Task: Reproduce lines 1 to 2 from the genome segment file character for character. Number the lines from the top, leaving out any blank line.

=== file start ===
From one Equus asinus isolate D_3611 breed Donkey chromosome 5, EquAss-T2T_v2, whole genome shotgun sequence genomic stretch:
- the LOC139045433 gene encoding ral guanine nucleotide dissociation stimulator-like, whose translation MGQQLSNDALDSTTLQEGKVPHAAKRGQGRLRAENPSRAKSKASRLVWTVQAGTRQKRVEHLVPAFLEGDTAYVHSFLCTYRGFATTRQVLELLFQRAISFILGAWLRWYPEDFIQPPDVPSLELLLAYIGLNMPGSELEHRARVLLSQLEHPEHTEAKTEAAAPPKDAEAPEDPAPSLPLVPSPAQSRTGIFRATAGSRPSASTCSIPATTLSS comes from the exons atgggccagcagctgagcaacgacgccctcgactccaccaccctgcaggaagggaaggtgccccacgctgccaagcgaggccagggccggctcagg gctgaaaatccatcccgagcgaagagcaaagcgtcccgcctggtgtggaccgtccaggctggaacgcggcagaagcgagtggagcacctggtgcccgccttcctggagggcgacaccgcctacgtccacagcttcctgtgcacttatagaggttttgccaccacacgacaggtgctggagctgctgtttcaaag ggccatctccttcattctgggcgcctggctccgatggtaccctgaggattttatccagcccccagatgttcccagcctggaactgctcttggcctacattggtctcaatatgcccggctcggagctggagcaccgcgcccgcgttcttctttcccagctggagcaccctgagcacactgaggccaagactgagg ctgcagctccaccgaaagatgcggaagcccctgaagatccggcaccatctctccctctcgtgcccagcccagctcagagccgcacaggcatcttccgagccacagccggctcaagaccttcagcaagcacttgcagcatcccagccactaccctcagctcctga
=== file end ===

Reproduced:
From one Equus asinus isolate D_3611 breed Donkey chromosome 5, EquAss-T2T_v2, whole genome shotgun sequence genomic stretch:
- the LOC139045433 gene encoding ral guanine nucleotide dissociation stimulator-like, whose translation MGQQLSNDALDSTTLQEGKVPHAAKRGQGRLRAENPSRAKSKASRLVWTVQAGTRQKRVEHLVPAFLEGDTAYVHSFLCTYRGFATTRQVLELLFQRAISFILGAWLRWYPEDFIQPPDVPSLELLLAYIGLNMPGSELEHRARVLLSQLEHPEHTEAKTEAAAPPKDAEAPEDPAPSLPLVPSPAQSRTGIFRATAGSRPSASTCSIPATTLSS comes from the exons atgggccagcagctgagcaacgacgccctcgactccaccaccctgcaggaagggaaggtgccccacgctgccaagcgaggccagggccggctcagg gctgaaaatccatcccgagcgaagagcaaagcgtcccgcctggtgtggaccgtccaggctggaacgcggcagaagcgagtggagcacctggtgcccgccttcctggagggcgacaccgcctacgtccacagcttcctgtgcacttatagaggttttgccaccacacgacaggtgctggagctgctgtttcaaag ggccatctccttcattctgggcgcctggctccgatggtaccctgaggattttatccagcccccagatgttcccagcctggaactgctcttggcctacattggtctcaatatgcccggctcggagctggagcaccgcgcccgcgttcttctttcccagctggagcaccctgagcacactgaggccaagactgagg ctgcagctccaccgaaagatgcggaagcccctgaagatccggcaccatctctccctctcgtgcccagcccagctcagagccgcacaggcatcttccgagccacagccggctcaagaccttcagcaagcacttgcagcatcccagccactaccctcagctcctga